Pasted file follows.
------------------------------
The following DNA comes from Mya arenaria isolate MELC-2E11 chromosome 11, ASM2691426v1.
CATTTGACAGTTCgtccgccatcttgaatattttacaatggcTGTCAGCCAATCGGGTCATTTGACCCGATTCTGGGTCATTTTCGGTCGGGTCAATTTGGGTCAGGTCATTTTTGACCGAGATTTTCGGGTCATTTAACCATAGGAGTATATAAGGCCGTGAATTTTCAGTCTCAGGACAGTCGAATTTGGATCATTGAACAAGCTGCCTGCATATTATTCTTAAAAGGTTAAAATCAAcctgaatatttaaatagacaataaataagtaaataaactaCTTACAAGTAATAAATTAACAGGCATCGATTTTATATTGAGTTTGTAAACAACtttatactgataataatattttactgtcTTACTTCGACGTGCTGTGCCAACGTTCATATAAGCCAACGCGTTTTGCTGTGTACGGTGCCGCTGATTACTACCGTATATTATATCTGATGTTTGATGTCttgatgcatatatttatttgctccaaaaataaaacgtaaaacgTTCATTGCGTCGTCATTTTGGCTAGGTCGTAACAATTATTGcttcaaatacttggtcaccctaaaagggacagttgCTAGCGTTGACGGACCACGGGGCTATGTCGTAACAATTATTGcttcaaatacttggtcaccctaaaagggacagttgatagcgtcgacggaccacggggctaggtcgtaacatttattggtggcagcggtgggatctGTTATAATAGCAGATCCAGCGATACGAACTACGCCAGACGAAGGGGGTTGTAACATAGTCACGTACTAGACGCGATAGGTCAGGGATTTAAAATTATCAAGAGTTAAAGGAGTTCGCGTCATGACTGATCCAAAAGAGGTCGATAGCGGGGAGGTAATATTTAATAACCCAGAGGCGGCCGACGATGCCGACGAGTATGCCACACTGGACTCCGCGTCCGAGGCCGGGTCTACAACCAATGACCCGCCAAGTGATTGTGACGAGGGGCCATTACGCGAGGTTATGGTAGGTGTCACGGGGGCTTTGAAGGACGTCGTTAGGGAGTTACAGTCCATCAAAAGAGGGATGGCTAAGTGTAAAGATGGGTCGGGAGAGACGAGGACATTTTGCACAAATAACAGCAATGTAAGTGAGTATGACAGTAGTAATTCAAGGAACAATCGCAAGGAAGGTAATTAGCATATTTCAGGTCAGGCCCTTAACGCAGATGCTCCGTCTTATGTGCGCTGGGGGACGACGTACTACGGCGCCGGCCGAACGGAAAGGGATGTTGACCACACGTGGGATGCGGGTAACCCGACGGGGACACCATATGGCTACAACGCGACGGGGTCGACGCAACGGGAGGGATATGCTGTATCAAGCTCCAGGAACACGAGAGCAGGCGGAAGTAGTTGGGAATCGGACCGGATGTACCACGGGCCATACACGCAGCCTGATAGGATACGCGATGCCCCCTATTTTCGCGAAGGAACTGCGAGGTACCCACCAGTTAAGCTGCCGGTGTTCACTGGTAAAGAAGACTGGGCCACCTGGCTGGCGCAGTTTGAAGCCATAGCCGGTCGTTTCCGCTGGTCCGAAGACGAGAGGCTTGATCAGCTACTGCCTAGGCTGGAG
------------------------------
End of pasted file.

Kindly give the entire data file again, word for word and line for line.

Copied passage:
The following DNA comes from Mya arenaria isolate MELC-2E11 chromosome 11, ASM2691426v1.
CATTTGACAGTTCgtccgccatcttgaatattttacaatggcTGTCAGCCAATCGGGTCATTTGACCCGATTCTGGGTCATTTTCGGTCGGGTCAATTTGGGTCAGGTCATTTTTGACCGAGATTTTCGGGTCATTTAACCATAGGAGTATATAAGGCCGTGAATTTTCAGTCTCAGGACAGTCGAATTTGGATCATTGAACAAGCTGCCTGCATATTATTCTTAAAAGGTTAAAATCAAcctgaatatttaaatagacaataaataagtaaataaactaCTTACAAGTAATAAATTAACAGGCATCGATTTTATATTGAGTTTGTAAACAACtttatactgataataatattttactgtcTTACTTCGACGTGCTGTGCCAACGTTCATATAAGCCAACGCGTTTTGCTGTGTACGGTGCCGCTGATTACTACCGTATATTATATCTGATGTTTGATGTCttgatgcatatatttatttgctccaaaaataaaacgtaaaacgTTCATTGCGTCGTCATTTTGGCTAGGTCGTAACAATTATTGcttcaaatacttggtcaccctaaaagggacagttgCTAGCGTTGACGGACCACGGGGCTATGTCGTAACAATTATTGcttcaaatacttggtcaccctaaaagggacagttgatagcgtcgacggaccacggggctaggtcgtaacatttattggtggcagcggtgggatctGTTATAATAGCAGATCCAGCGATACGAACTACGCCAGACGAAGGGGGTTGTAACATAGTCACGTACTAGACGCGATAGGTCAGGGATTTAAAATTATCAAGAGTTAAAGGAGTTCGCGTCATGACTGATCCAAAAGAGGTCGATAGCGGGGAGGTAATATTTAATAACCCAGAGGCGGCCGACGATGCCGACGAGTATGCCACACTGGACTCCGCGTCCGAGGCCGGGTCTACAACCAATGACCCGCCAAGTGATTGTGACGAGGGGCCATTACGCGAGGTTATGGTAGGTGTCACGGGGGCTTTGAAGGACGTCGTTAGGGAGTTACAGTCCATCAAAAGAGGGATGGCTAAGTGTAAAGATGGGTCGGGAGAGACGAGGACATTTTGCACAAATAACAGCAATGTAAGTGAGTATGACAGTAGTAATTCAAGGAACAATCGCAAGGAAGGTAATTAGCATATTTCAGGTCAGGCCCTTAACGCAGATGCTCCGTCTTATGTGCGCTGGGGGACGACGTACTACGGCGCCGGCCGAACGGAAAGGGATGTTGACCACACGTGGGATGCGGGTAACCCGACGGGGACACCATATGGCTACAACGCGACGGGGTCGACGCAACGGGAGGGATATGCTGTATCAAGCTCCAGGAACACGAGAGCAGGCGGAAGTAGTTGGGAATCGGACCGGATGTACCACGGGCCATACACGCAGCCTGATAGGATACGCGATGCCCCCTATTTTCGCGAAGGAACTGCGAGGTACCCACCAGTTAAGCTGCCGGTGTTCACTGGTAAAGAAGACTGGGCCACCTGGCTGGCGCAGTTTGAAGCCATAGCCGGTCGTTTCCGCTGGTCCGAAGACGAGAGGCTTGATCAGCTACTGCCTAGGCTGGAG